The bullfight world is in mourning, due to the death, Aug. 27, of Silverio Pérez, 91, one of the true legends of Mexican bullfight history. Suffering pneumonia, Pérez died at his Pentecostes ranch, near Mexico City. Born June 20, 1915, he began his career in 1931, following the death, by a bull, of his brother, Cármelo, in Spain. Silverio was considered one of the primary stars of that which has been labeled “The Golden Age” of Mexican bullfighting.
Mexican newspaper El Universal described Silverio’s style of toreo as ”seductive, while carrying out one of the world’s most difficult tasks”. Mexican songwriter and singer Agustin Lara wrote the pasodoble, ”Silverio”, which has become a standard in Mexican plazas de toros. Pérez retired from bullfighting in 1953, but still frequently performed in charity festivals. Thousands of Mexican aficionados paid homage to Silverio, Aug. 28, in La Plaza Mexico. His ashes were then enshrined in the Basilica de la Virgin Guadalupe.
Silverio Pérez. QEPD
Amazing Day For El Zotoluco in Tijuana
Braving hot, muggy weather, some 12,000 aficionados turned out, last Sunday, in José López Hurtado’s “Beautiful Bullring by The Sea” to witness an excellent herd of bulls from Marron, given lídias by matadors Eulalio López ”El Zotoluco”, Juan Antonio Adame, and the Tijuana debut of Arturo Macias. The review, as always, was provided by Gary Sloan.
With his first animal, “Joyero” (475 kilos), El Zotoluco opened with veronicas and a nice media veronica. Joyero proved brave against the horse, insisting, twice, and wanted more. But, the matador requested that the act be changed. He then performed a nice set of chicuelinas, climaxed with a rebolera.
His work in the third act was very good, with Lalo giving strong series to both sides. Unfortunately, bad luck with the sword cost him any awards. When his second bull, “Orfebre” (490 kilos) blasted out of the gate, I was reminded of Ray Bradbury’s poem, “Something Wicked This Way Comes”. This was a ferocious, wicked bull.
El Zotoluco greeted Orfebre with veronicas, finishing the set with a fine media veronica. The bull proved exceptionally brave against the picador. The matador’s faena was sensational, with López smoothing out this furious, savage beast with a performance of great beauty, dominance, and temple. He worked very well on both sides, especially the left. When it came time for the kill, his sword placement was perfect and effective, with Orfebre dispatched with patas arriba. A well deserved pair of ears was a-warded for this, the performance of the day.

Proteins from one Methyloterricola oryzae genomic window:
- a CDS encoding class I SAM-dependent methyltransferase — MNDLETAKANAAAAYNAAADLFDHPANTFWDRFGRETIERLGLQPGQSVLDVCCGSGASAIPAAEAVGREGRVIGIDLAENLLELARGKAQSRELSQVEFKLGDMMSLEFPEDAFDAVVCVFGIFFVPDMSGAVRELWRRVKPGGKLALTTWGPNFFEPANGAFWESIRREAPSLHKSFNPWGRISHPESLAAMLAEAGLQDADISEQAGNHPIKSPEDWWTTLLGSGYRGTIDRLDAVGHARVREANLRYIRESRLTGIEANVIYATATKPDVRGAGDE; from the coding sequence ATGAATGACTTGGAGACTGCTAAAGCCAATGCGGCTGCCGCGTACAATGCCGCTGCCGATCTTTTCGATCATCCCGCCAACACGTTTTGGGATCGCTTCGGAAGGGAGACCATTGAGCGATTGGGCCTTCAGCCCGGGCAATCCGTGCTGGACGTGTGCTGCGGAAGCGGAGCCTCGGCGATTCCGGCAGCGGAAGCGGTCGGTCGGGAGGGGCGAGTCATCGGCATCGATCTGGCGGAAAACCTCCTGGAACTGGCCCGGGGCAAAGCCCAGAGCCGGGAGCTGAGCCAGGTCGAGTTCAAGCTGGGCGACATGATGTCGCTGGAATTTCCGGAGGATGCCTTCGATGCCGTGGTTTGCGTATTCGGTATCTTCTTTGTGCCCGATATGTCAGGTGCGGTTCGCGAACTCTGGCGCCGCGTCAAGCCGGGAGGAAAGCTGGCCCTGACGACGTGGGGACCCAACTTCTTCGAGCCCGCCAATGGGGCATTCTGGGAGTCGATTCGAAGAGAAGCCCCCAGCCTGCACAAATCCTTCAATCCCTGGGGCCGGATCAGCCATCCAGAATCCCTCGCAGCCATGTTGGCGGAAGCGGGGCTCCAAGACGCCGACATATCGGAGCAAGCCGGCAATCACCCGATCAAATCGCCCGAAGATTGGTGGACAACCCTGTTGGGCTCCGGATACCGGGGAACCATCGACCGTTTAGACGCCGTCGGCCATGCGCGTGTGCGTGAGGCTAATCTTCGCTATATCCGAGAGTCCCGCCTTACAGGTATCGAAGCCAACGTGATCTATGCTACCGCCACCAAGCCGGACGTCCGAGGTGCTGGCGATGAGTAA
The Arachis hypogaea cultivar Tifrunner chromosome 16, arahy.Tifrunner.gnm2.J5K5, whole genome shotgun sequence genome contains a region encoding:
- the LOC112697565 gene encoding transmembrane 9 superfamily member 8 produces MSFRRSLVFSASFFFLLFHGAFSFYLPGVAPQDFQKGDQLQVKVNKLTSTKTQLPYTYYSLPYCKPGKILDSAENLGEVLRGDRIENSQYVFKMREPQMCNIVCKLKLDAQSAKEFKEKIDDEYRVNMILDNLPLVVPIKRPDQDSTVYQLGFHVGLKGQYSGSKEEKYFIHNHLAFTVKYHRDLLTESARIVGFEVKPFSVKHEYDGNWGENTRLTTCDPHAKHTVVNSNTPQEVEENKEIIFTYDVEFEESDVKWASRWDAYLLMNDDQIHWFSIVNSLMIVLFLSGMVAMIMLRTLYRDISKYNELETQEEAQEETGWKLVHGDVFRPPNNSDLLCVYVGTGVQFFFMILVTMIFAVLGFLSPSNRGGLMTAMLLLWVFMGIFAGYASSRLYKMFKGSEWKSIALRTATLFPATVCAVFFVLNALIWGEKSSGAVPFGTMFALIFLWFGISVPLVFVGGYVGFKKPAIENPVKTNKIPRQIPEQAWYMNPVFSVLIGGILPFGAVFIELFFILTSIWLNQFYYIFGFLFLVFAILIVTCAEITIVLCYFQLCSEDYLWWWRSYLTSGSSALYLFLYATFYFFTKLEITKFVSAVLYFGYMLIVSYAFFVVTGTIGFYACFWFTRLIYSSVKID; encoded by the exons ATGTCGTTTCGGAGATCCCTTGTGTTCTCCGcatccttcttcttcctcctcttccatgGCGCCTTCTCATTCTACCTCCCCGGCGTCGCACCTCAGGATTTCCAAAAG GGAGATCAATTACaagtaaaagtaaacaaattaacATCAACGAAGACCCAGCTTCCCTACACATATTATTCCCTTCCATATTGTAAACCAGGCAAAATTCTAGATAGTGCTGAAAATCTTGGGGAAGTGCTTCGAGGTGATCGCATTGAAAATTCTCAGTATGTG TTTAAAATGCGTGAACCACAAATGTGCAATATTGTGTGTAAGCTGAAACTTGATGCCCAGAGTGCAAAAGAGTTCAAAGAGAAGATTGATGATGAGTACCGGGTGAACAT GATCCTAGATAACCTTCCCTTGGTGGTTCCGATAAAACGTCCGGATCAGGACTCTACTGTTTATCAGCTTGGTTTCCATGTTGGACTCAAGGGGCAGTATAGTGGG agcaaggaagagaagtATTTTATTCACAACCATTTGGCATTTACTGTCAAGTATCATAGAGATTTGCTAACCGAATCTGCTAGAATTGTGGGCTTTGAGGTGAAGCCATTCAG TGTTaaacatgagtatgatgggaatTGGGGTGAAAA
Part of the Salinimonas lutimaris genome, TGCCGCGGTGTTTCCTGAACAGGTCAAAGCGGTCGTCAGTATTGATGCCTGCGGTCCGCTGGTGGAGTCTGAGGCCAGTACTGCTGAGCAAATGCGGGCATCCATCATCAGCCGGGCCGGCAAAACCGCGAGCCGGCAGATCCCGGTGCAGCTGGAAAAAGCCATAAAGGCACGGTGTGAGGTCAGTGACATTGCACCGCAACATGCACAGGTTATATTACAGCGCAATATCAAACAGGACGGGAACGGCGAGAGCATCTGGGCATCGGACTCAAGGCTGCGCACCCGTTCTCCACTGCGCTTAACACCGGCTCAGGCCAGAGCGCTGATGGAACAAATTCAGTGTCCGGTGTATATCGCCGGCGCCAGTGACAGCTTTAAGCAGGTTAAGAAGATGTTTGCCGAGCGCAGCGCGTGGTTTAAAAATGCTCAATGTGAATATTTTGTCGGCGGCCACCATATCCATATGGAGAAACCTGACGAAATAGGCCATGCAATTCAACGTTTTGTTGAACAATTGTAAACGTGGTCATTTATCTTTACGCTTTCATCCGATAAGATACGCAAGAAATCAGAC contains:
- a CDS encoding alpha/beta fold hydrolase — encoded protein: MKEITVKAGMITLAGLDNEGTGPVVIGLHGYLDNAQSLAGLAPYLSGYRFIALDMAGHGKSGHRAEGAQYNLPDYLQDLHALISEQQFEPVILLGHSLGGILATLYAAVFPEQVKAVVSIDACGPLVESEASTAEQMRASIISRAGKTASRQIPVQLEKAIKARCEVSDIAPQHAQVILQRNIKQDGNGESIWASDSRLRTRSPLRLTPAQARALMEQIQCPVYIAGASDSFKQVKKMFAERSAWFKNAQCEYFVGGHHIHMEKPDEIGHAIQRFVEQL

With his first bull, “Plateado (487 kilos), Juan Antonio Adame opened with veronicas and a rebolera. In the second act, the matador placed three pair of banderillas, in grand fashion.
The faena that followed was good. It wasn’t exactly artistic, but was at least competent. Following a good sword placement, one ear was awarded. Then, with his second toro, “Artista” (460 kilos), Adame was just average with the capote. Following the pic’ing, he again placed banderillas, but in very average style. His faena seemed unplanned and disjointed. He placed a good sword, but was awarded only a turn of the ring.
Fasten your seat belts; he comes Arturo Macias! The Tijuana newcomer who bears a strong resemblance to actor Tom Cruise, initiated his work with some hair-raising, tremendistic, kneeling veronicas. Arturo managed to get his pants (taleguilla) almost torn off.
His faena was a crowd pleasing effort, but it contained little in the way of artistry. After two missed swords, it was over, and Macias was applauded for his outrageous bravery.
With his second bull, “Artifice” (480 kilos), he again opened with kneeling capotazos that nearly resulted in disaster. Following the pic’ing, Macias attempted gaoneras, but the bull cut inside, on the last one, the horn going between the torero’s legs and tossing him. No damage done. I described his faena with one word: suicidal. It wasn’t pretty; it wasn’t correct, but it certainly put the crowd into an uproar. Finally, the inevitable happened.
He was caught and tossed, twice, with the toro pummeling him, severely, on the ground. The subalterns finally rescued the matador and carried his limp form toward the infirmary. But, as could be expected from toreros who have more courage than experience, Macias fought off his assistants, hobbled back out into the ring, grabbed the muleta, and threw himself into the bull’s face.
By this time, the crowd was in an uproar. Most Tijuana bullfight fans (notice, I didn’t say “aficionados”, for that title requires some knowledge) enjoy this type of kamikaze spectacle. They threw hundreds of cushions into the rung, in an ignorant, but appreciative display for the type of foolishness that was demonstrated by Macias. At the end, for whatever reason, two ears were awarded. Some of the crowd even wanted the tail to be cut, but Plaza Judge José Luis Carraso very correctly refused to grant it.
So, in my opinion, it was a very good afternoon, with lots of thrills and some beautiful work by El Zotoluco.